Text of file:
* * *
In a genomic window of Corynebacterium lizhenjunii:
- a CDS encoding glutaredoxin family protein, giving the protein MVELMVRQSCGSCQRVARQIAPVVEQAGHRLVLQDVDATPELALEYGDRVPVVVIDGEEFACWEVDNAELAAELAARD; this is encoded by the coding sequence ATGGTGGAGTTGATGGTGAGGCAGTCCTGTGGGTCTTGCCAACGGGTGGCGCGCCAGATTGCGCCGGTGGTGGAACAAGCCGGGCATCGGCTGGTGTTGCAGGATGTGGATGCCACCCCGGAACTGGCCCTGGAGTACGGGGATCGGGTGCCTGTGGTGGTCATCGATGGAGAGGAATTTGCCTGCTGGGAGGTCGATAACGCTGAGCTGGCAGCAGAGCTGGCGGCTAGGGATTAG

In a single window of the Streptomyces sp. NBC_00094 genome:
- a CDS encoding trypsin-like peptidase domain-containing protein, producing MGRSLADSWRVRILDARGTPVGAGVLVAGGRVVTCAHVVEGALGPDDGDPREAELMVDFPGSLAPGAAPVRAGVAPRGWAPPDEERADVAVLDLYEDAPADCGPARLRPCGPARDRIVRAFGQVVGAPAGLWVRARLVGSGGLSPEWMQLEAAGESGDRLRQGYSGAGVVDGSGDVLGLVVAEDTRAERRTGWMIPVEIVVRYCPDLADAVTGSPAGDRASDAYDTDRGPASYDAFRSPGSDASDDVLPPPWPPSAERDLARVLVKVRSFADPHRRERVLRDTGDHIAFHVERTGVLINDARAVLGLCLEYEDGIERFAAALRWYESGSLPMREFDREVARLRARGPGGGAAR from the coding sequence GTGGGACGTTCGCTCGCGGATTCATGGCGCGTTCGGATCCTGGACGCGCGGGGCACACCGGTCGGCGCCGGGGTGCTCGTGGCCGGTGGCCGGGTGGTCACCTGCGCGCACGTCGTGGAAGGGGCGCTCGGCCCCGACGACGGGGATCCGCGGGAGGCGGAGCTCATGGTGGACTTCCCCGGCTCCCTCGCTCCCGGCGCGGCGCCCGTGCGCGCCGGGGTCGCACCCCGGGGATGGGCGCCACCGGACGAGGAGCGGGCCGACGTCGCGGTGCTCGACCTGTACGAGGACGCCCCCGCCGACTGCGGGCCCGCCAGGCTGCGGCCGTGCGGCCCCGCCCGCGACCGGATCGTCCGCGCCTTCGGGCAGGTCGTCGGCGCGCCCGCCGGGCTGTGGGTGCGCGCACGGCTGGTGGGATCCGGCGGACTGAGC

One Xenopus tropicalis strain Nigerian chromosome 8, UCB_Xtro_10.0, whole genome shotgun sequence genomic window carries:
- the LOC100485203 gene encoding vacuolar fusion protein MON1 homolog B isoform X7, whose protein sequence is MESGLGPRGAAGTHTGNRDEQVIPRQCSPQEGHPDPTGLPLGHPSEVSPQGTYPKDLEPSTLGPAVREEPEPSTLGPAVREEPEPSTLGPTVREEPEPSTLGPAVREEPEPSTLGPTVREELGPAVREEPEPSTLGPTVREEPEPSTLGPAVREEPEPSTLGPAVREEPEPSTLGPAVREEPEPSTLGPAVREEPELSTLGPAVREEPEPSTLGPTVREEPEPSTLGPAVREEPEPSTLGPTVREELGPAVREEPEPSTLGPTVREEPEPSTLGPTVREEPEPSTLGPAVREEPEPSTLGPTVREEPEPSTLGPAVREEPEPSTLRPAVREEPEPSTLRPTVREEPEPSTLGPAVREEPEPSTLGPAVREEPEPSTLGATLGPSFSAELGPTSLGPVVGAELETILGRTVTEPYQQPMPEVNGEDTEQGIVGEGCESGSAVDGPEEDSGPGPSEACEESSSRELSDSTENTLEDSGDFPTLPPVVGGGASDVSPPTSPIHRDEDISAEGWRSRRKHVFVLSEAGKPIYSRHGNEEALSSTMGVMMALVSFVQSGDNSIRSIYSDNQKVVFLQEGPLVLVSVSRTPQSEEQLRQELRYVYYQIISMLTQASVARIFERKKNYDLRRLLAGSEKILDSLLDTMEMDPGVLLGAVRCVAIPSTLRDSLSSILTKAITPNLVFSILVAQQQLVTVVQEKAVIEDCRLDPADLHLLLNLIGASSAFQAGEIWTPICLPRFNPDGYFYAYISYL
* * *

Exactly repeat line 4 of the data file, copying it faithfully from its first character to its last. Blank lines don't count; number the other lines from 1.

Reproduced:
- a CDS encoding trypsin-like peptidase domain-containing protein, producing MGRSLADSWRVRILDARGTPVGAGVLVAGGRVVTCAHVVEGALGPDDGDPREAELMVDFPGSLAPGAAPVRAGVAPRGWAPPDEERADVAVLDLYEDAPADCGPARLRPCGPARDRIVRAFGQVVGAPAGLWVRARLVGSGGLSPEWMQLEAAGESGDRLRQGYSGAGVVDGSGDVLGLVVAEDTRAERRTGWMIPVEIVVRYCPDLADAVTGSPAGDRASDAYDTDRGPASYDAFRSPGSDASDDVLPPPWPPSAERDLARVLVKVRSFADPHRRERVLRDTGDHIAFHVERTGVLINDARAVLGLCLEYEDGIERFAAALRWYESGSLPMREFDREVARLRARGPGGGAAR from the coding sequence GTGGGACGTTCGCTCGCGGATTCATGGCGCGTTCGGATCCTGGACGCGCGGGGCACACCGGTCGGCGCCGGGGTGCTCGTGGCCGGTGGCCGGGTGGTCACCTGCGCGCACGTCGTGGAAGGGGCGCTCGGCCCCGACGACGGGGATCCGCGGGAGGCGGAGCTCATGGTGGACTTCCCCGGCTCCCTCGCTCCCGGCGCGGCGCCCGTGCGCGCCGGGGTCGCACCCCGGGGATGGGCGCCACCGGACGAGGAGCGGGCCGACGTCGCGGTGCTCGACCTGTACGAGGACGCCCCCGCCGACTGCGGGCCCGCCAGGCTGCGGCCGTGCGGCCCCGCCCGCGACCGGATCGTCCGCGCCTTCGGGCAGGTCGTCGGCGCGCCCGCCGGGCTGTGGGTGCGCGCACGGCTGGTGGGATCCGGCGGACTGAGC